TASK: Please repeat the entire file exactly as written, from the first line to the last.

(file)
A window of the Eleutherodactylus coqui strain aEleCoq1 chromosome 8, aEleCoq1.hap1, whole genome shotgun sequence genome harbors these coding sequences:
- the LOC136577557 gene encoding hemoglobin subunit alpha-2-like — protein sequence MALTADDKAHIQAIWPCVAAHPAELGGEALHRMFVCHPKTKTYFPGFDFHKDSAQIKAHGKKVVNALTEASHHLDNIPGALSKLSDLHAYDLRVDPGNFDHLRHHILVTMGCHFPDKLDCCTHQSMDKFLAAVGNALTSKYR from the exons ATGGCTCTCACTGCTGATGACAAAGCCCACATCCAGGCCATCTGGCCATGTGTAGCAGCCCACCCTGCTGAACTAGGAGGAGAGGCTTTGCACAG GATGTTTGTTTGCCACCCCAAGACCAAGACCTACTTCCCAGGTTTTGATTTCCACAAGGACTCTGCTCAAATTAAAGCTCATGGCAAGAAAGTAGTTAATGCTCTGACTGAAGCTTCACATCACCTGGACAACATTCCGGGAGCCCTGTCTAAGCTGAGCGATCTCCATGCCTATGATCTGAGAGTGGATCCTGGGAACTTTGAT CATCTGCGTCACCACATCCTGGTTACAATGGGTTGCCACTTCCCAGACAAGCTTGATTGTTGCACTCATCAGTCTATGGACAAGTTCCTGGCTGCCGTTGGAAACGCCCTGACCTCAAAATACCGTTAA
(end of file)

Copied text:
A window of the Eleutherodactylus coqui strain aEleCoq1 chromosome 8, aEleCoq1.hap1, whole genome shotgun sequence genome harbors these coding sequences:
- the LOC136577557 gene encoding hemoglobin subunit alpha-2-like — protein sequence MALTADDKAHIQAIWPCVAAHPAELGGEALHRMFVCHPKTKTYFPGFDFHKDSAQIKAHGKKVVNALTEASHHLDNIPGALSKLSDLHAYDLRVDPGNFDHLRHHILVTMGCHFPDKLDCCTHQSMDKFLAAVGNALTSKYR from the exons ATGGCTCTCACTGCTGATGACAAAGCCCACATCCAGGCCATCTGGCCATGTGTAGCAGCCCACCCTGCTGAACTAGGAGGAGAGGCTTTGCACAG GATGTTTGTTTGCCACCCCAAGACCAAGACCTACTTCCCAGGTTTTGATTTCCACAAGGACTCTGCTCAAATTAAAGCTCATGGCAAGAAAGTAGTTAATGCTCTGACTGAAGCTTCACATCACCTGGACAACATTCCGGGAGCCCTGTCTAAGCTGAGCGATCTCCATGCCTATGATCTGAGAGTGGATCCTGGGAACTTTGAT CATCTGCGTCACCACATCCTGGTTACAATGGGTTGCCACTTCCCAGACAAGCTTGATTGTTGCACTCATCAGTCTATGGACAAGTTCCTGGCTGCCGTTGGAAACGCCCTGACCTCAAAATACCGTTAA